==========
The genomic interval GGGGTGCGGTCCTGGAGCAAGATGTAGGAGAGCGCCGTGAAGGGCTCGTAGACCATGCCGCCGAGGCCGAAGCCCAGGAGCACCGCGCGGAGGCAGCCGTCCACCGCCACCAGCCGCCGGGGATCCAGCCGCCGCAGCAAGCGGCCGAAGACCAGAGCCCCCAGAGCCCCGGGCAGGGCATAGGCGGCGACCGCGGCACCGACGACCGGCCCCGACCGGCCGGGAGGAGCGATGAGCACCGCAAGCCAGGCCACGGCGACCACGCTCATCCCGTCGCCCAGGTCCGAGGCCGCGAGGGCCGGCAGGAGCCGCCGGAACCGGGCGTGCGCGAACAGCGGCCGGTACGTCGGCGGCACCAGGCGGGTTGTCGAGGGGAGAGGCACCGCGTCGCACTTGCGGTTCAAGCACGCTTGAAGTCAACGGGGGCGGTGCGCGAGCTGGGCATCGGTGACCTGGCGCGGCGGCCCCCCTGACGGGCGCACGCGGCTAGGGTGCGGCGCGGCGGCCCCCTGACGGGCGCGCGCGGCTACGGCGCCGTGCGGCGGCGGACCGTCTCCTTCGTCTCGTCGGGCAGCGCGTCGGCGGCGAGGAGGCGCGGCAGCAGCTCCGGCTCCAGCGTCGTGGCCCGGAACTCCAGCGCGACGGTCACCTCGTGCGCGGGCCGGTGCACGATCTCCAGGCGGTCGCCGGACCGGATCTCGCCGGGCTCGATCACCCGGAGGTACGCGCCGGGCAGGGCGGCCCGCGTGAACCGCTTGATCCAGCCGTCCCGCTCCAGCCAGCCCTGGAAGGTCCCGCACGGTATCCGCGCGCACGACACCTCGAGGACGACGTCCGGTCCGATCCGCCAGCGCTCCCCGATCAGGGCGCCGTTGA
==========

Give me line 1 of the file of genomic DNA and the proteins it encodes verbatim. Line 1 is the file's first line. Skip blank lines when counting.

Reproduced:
The genomic interval GGGGTGCGGTCCTGGAGCAAGATGTAGGAGAGCGCCGTGAAGGGCTCGTAGACCATGCCGCCGAGGCCGAAGCCCAGGAGCACCGCGCGGAGGCAGCCGTCCACCGCCACCAGCCGCCGGGGATCCAGCCGCCGCAGCAAGCGGCCGAAGACCAGAGCCCCCAGAGCCCCGGGCAGGGCATAGGCGGCGACCGCGGCACCGACGACCGGCCCCGACCGGCCGGGAGGAGCGATGAGCACCGCAAGCCAGGCCACGGCGACCACGCTCATCCCGTCGCCCAGGTCCGAGGCCGCGAGGGCCGGCAGGAGCCGCCGGAACCGGGCGTGCGCGAACAGCGGCCGGTACGTCGGCGGCACCAGGCGGGTTGTCGAGGGGAGAGGCACCGCGTCGCACTTGCGGTTCAAGCACGCTTGAAGTCAACGGGGGCGGTGCGCGAGCTGGGCATCGGTGACCTGGCGCGGCGGCCCCCCTGACGGGCGCACGCGGCTAGGGTGCGGCGCGGCGGCCCCCTGACGGGCGCGCGCGGCTACGGCGCCGTGCGGCGGCGGACCGTCTCCTTCGTCTCGTCGGGCAGCGCGTCGGCGGCGAGGAGGCGCGGCAGCAGCTCCGGCTCCAGCGTCGTGGCCCGGAACTCCAGCGCGACGGTCACCTCGTGCGCGGGCCGGTGCACGATCTCCAGGCGGTCGCCGGACCGGATCTCGCCGGGCTCGATCACCCGGAGGTACGCGCCGGGCAGGGCGGCCCGCGTGAACCGCTTGATCCAGCCGTCCCGCTCCAGCCAGCCCTGGAAGGTCCCGCACGGTATCCGCGCGCACGACACCTCGAGGACGACGTCCGGTCCGATCCGCCAGCGCTCCCCGATCAGGGCGCCGTTGA